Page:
Thursday, July 11, 2013

JP Morgan Heads HPC

JP Morgan is now able to run risk analysis and price its global credit portfolio in near real-time after implementing High Performance Computing (HPC) capabilities.
Prior to the implementation, JP Morgan would take eight hours to do a complete risk run, and an hour to run a present value, on its entire book. If anything went wrong with the analysis, there was no time to re-run it. It has now reduced that to about 238 seconds, with an FPGA time of 12 seconds.
Read full article here

Sunday, July 07, 2013

Parallel Programming for Quantitative Finance

Investment banks like calculations that require powerful computational resources. In many cases Monte-Carlo simulations are run on huge GRID systems that cost a lot.
Such systems are usually home grown and really look expensive to replicate elsewhere.

Few monthes ago I read an article in RISK magazine that outlined the same problem and as an option a  chipper and more flexible approach was mentioned that is based on multi-core CPU and GPU.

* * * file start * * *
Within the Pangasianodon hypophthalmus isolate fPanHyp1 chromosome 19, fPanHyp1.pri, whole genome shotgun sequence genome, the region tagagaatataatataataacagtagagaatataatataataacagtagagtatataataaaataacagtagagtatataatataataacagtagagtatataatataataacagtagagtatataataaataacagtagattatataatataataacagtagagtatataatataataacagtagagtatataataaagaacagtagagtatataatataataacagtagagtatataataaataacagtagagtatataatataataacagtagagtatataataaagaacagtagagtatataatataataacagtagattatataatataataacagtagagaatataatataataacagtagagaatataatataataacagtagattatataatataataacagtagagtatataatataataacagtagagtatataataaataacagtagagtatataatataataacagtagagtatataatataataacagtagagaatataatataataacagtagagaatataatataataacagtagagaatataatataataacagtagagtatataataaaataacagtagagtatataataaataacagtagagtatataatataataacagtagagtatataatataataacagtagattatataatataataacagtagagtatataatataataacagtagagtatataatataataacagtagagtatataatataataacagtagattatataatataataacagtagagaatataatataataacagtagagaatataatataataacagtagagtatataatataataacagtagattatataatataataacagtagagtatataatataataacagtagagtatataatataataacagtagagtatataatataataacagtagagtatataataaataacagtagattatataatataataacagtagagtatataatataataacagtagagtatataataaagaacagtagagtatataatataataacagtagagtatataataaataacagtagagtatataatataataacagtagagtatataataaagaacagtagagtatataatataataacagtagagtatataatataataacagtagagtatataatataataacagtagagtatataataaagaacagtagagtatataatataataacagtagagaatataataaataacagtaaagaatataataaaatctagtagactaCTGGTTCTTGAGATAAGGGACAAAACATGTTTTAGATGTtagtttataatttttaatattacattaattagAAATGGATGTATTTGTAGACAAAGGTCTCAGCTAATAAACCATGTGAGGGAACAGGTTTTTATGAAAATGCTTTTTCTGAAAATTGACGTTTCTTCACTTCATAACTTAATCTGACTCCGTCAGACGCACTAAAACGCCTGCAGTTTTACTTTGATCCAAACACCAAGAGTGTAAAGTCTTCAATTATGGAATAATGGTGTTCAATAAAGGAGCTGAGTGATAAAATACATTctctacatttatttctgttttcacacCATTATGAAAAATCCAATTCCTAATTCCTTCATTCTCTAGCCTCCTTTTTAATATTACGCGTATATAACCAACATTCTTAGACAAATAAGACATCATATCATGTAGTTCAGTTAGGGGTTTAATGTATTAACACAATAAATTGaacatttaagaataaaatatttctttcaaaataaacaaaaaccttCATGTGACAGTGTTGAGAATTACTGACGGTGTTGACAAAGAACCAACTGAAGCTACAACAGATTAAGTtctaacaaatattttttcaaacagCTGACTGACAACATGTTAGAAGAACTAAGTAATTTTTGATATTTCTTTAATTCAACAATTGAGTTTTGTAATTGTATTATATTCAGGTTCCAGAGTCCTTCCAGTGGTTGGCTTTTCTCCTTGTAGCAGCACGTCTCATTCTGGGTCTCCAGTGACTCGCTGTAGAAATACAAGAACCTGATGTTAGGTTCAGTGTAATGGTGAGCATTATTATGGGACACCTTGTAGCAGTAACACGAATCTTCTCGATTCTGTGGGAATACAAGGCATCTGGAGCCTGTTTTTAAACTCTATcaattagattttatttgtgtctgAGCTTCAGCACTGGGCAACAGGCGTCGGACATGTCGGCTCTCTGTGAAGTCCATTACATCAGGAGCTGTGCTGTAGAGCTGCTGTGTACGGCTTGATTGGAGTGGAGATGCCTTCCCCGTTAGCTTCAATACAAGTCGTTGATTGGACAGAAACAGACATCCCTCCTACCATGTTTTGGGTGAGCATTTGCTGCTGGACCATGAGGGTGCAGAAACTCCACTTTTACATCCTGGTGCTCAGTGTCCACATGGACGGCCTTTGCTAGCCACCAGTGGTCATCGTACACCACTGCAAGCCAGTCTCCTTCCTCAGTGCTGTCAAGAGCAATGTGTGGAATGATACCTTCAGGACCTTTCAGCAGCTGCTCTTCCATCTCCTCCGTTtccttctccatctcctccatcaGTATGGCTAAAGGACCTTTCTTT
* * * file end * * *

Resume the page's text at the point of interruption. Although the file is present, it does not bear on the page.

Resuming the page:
GPU programming probably is not too complex although it definitely requires some background desk devs or quants might not have. A company Xcelerit made an attempt to ease the parallel programming. They provide SDK that allows quants develop and execute their C++ programs on a high-performance environment.

Furthermore they have a library that comes with base statistics functions, market data adapters and a number of interfaces for commonly used software packages, e.g. MATLAB, Excel.

They also outlined some case studies of inefficiencies of sequential program execution on a GRID compared to multi-core CPU architectures.

Examples of SDK usage

HSBC usage

Let's see whether this attempt of Xcelerit will have a successful continuation.